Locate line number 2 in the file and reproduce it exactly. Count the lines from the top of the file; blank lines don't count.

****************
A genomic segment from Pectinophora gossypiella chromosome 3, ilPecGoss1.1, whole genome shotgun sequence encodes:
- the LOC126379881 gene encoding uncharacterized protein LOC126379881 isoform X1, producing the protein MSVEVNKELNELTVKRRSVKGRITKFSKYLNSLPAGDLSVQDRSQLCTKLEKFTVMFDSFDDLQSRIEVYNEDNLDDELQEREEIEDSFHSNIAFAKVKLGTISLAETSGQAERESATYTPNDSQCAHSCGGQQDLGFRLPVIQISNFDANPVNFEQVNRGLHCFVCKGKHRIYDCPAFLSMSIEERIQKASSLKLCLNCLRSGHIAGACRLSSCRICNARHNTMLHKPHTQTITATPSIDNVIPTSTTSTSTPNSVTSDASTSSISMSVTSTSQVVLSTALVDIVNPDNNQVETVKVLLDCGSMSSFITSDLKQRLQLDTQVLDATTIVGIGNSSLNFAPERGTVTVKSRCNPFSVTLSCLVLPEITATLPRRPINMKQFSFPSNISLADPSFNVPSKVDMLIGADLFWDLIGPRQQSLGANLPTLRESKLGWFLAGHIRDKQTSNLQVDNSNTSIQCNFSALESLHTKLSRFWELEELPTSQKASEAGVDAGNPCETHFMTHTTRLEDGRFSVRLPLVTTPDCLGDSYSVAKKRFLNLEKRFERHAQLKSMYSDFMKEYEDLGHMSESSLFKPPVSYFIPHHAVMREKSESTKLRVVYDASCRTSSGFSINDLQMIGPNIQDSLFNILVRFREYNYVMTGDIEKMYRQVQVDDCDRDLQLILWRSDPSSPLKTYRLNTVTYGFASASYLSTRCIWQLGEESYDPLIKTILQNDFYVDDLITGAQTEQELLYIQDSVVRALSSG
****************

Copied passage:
- the LOC126379881 gene encoding uncharacterized protein LOC126379881 isoform X1, producing the protein MSVEVNKELNELTVKRRSVKGRITKFSKYLNSLPAGDLSVQDRSQLCTKLEKFTVMFDSFDDLQSRIEVYNEDNLDDELQEREEIEDSFHSNIAFAKVKLGTISLAETSGQAERESATYTPNDSQCAHSCGGQQDLGFRLPVIQISNFDANPVNFEQVNRGLHCFVCKGKHRIYDCPAFLSMSIEERIQKASSLKLCLNCLRSGHIAGACRLSSCRICNARHNTMLHKPHTQTITATPSIDNVIPTSTTSTSTPNSVTSDASTSSISMSVTSTSQVVLSTALVDIVNPDNNQVETVKVLLDCGSMSSFITSDLKQRLQLDTQVLDATTIVGIGNSSLNFAPERGTVTVKSRCNPFSVTLSCLVLPEITATLPRRPINMKQFSFPSNISLADPSFNVPSKVDMLIGADLFWDLIGPRQQSLGANLPTLRESKLGWFLAGHIRDKQTSNLQVDNSNTSIQCNFSALESLHTKLSRFWELEELPTSQKASEAGVDAGNPCETHFMTHTTRLEDGRFSVRLPLVTTPDCLGDSYSVAKKRFLNLEKRFERHAQLKSMYSDFMKEYEDLGHMSESSLFKPPVSYFIPHHAVMREKSESTKLRVVYDASCRTSSGFSINDLQMIGPNIQDSLFNILVRFREYNYVMTGDIEKMYRQVQVDDCDRDLQLILWRSDPSSPLKTYRLNTVTYGFASASYLSTRCIWQLGEESYDPLIKTILQNDFYVDDLITGAQTEQELLYIQDSVVRALSSG